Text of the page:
John Stott Dies at 90
PRESS RELEASE (FOR IMMEDIATE RELEASE)
Preacher, Writer, Friend
JOHN R. W. STOTT CBE (1921-2011)
Time Magazine named him alongside Nelson Mandela and Bill Gates in its “most influential people” list of 2005. He was once described by Billy Graham as the “most respected clergyman in the world today”. And his leadership of the evangelical movement helped move it from a rather narrow-minded fundamentalism after the Second World War, to the fastest growing section of global Christianity it is today.
John Stott, the former Rector of All Souls Church, Langham Place, London, and one of the most significant Christian leaders of the 20th century, died on 27th July 2011 aged 90.
The work of Langham Partnership International (LPI, or John Stott Ministries in the USA) is perhaps his major legacy to the world Church. This strategic threefold initiative, now under the direction of Christopher J H Wright, works to strengthen the Church in the Majority World by (i) training preachers, (ii) funding doctoral scholarships for the most able theological thinkers so they will be equipped to teach in their country’s seminaries, and (iii) providing basic libraries at low-cost for pastors. John Stott’s own considerable royalties were all ‘recycled’ into the production and distribution of theological books for the global south.
John Stott’s remarkable ministry spanned the whole second half of the twentieth century, and even in his 80s he was making an impact on the twenty-first. John Stott was well known as a man of considerable intelligence and humble integrity. In his time at All Souls Church and in the various causes he was involved with, he contributed a renewed confidence, graciousness and intellectual strength to evangelicalism. Alongside Billy Graham, John Stott was a significant player in the Lausanne Movement which promotes worldwide Christian evangelism. He largely crafted its two major documents, The Lausanne Covenant (1974) and the Manila Manifesto (1989). George Carey, former Archbishop of Canterbury, commented “John Stott’s contribution to developing a balanced evangelical faith and to a biblically rooted Anglican communion is probably without parallel in our generation.”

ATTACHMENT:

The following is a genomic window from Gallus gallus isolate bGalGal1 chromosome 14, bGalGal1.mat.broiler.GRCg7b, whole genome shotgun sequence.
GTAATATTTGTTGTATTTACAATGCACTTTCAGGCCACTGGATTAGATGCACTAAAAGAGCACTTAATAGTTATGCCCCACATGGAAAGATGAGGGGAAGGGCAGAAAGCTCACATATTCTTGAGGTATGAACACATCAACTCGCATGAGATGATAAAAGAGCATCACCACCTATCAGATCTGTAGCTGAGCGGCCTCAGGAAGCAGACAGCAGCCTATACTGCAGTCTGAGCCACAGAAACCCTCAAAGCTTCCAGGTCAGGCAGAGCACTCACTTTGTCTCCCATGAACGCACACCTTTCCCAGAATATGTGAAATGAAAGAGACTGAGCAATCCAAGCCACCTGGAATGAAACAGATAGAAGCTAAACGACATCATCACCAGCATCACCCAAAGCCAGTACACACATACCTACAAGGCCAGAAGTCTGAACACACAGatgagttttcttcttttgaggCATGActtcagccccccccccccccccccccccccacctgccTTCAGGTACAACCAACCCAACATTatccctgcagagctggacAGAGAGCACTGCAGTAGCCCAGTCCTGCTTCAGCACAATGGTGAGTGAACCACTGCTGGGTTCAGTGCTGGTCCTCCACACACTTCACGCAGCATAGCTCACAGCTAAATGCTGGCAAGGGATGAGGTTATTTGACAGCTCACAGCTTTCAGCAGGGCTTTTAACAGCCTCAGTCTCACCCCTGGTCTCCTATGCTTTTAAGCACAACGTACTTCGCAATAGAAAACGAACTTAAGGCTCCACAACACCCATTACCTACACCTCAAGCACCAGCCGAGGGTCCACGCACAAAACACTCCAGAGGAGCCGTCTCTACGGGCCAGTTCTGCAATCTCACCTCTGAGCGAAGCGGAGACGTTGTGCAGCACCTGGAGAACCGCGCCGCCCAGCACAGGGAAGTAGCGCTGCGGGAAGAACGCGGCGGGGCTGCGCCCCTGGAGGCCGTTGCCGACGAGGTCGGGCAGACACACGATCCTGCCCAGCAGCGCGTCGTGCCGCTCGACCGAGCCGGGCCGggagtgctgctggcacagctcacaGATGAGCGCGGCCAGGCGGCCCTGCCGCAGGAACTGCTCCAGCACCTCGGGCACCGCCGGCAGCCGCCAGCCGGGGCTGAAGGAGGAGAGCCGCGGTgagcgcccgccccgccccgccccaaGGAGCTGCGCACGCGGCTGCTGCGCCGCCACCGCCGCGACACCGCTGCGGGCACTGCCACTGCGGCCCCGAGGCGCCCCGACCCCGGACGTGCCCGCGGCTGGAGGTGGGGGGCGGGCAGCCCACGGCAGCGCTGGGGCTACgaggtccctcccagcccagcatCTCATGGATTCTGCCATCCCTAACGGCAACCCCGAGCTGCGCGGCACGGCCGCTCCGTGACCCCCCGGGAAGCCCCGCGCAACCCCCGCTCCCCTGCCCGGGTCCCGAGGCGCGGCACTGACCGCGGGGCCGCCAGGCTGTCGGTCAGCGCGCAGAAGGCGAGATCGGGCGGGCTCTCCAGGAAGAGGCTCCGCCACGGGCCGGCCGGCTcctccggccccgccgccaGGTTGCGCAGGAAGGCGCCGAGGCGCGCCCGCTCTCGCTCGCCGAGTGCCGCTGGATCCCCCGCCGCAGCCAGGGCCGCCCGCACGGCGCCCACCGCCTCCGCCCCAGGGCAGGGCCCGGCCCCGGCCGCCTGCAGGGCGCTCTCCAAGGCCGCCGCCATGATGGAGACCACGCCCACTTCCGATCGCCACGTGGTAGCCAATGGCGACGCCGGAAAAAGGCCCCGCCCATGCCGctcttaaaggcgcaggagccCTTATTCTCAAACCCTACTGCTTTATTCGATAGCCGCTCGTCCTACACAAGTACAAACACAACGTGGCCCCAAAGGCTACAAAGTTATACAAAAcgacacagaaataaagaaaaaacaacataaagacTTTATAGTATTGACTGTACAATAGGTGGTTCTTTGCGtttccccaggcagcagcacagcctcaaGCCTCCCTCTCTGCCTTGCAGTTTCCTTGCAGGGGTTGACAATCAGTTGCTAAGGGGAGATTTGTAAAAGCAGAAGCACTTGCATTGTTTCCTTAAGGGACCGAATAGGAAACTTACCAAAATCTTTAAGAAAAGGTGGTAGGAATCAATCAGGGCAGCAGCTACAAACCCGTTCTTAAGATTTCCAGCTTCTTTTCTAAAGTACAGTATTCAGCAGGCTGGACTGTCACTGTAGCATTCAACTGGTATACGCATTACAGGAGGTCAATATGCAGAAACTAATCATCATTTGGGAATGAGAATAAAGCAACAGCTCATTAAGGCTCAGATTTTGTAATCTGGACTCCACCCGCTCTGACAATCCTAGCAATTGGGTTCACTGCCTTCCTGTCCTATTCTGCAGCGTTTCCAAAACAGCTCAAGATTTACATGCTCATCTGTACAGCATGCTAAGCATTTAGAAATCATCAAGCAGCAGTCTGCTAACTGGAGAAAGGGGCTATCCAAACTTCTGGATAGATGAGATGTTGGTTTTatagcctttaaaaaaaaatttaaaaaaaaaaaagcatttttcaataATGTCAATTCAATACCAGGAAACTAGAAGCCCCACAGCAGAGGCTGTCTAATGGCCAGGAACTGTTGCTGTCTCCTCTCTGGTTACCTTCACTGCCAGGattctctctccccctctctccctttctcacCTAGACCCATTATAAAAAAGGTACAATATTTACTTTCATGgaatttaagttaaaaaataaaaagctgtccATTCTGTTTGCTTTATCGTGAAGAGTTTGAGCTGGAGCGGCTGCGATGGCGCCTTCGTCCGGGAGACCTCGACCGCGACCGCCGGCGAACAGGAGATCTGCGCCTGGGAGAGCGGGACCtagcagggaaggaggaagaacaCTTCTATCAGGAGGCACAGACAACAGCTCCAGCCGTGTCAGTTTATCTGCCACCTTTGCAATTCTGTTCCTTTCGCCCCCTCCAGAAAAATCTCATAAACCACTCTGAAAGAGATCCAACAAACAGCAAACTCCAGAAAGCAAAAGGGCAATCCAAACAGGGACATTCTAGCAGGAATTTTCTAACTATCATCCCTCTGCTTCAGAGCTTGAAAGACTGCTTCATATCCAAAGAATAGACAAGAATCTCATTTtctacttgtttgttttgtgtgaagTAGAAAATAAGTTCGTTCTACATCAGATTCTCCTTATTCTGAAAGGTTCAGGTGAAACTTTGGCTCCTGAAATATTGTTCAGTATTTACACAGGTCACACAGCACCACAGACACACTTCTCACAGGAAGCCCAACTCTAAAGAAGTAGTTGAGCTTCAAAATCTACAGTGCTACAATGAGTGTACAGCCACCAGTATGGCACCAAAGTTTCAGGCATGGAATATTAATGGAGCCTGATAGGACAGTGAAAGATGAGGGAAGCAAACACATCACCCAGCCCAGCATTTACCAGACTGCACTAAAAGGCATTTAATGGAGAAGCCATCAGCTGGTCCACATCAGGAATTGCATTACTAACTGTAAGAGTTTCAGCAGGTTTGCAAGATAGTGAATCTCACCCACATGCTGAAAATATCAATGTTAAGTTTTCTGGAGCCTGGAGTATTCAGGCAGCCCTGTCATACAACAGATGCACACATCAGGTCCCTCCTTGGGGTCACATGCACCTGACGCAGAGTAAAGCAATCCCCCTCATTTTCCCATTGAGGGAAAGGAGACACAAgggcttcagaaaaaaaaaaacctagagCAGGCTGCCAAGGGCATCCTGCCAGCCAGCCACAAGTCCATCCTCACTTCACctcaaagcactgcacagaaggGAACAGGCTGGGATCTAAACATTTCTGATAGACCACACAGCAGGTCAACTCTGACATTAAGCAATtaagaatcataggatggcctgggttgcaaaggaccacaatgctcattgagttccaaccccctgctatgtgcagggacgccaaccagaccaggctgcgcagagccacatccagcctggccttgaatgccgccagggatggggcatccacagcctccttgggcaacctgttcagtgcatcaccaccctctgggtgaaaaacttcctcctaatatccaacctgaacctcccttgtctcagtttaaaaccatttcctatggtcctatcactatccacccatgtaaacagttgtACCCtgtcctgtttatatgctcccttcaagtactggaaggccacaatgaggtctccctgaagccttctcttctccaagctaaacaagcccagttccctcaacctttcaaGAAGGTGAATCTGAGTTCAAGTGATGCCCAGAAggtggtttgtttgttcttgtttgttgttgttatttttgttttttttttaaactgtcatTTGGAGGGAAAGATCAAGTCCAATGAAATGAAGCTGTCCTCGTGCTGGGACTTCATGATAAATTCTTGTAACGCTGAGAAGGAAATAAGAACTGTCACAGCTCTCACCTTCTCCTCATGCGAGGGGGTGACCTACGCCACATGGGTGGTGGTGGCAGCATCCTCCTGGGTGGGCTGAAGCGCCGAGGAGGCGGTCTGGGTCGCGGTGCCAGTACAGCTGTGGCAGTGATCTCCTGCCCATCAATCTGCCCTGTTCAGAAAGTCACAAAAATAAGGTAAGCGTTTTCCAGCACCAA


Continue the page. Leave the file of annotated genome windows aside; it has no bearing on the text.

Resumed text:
Classically evangelical, Stott emphasized the need for personal conversion, the authority of Scripture and the centrality of Jesus’ death for sinners. But he also emphasized the need for the Christian mind and stood against anti-intellectualism. Though a life-long evangelist, he refused to limit Christian engagement with the world to evangelism alone. He was passionately committed to the moral and social dimensions of the biblical gospel, including justice for the poor and the care of creation. David Brooks, New York Times columnist, wrote “To read Stott is to see someone practicing thoughtful allegiance to Scripture.”
He pioneered and advanced the renaissance of biblical expository preaching – that is, a method of preaching which follows the sequence of the text as it is given in a particular book of the Bible – throughout the evangelical world. John Stott asked that donations following his death might be given to the Langham Partnership, which he founded and which seeks to raise the standards of Biblical teaching and preaching around the world.
John Stott was the author of some 50 books, his farewell volume, The Radical Disciple, being published in 2010. His most significant books include Basic Christianity, The Cross of Christ, and Issues Facing Christians Today, along with many volumes in The Bible Speaks Today series. “His books have challenged and nourished millions of Christians into a balanced and thinking biblical faith,” said Chris Wright, Langham Partnership International Director. “His legacy through the global impact of the two organisations that he founded, Langham Partnership International and the London Institute of Contemporary Christianity, is incalculable.” John Stott, who never married, is the subject of two major biographies, one published in two volumes by Timothy Dudley-Smith in 1999 and 2001, and the other, a more popular narrative, by Roger Steer, in 2009. Both are published by IVP.
“For the vast majority of people whose lives he influenced profoundly,” said Chris Wright, “he was simply ‘Uncle John’ – a much loved friend, correspondent, and brother, to whose prayers we will never know how much we owe. Like Moses, he was one of the humblest men on the face of the earth, and yet at the same time he was one of the truly great leaders God has given to his people. He was, for all of us who knew him, a walking embodiment of the simple beauty of Jesus, whom he loved above all else.”
The list of movements and institutions he strengthened can be found in the biographical pages at www.langhampartnership.org and further information at the memorial website, www.johnstottmemorial.org.
Photographs are available on www.johnstottmemorial.org. Please acknowledge ‘Copyright: Langham Partnership International’
For more information contact:
Wendy Toulmin, AM, Executive Officer, Langham Partnership Australia
+61 416 126 368
Karen Stiller, Executive Director, Langham Partnership Canada
Victor Sun, General Secretary, Langham Foundation, Hong Kong China
+852 2369 8511
Tony Plews, Executive Director, Langham Partnership New Zealand
+64 (0)21 683 393
Cindy Crossley, Media Officer, Langham Partnership United Kingdom and Ireland
+44 (0)1243 536120
Ben Homan, President, Langham Partnership USA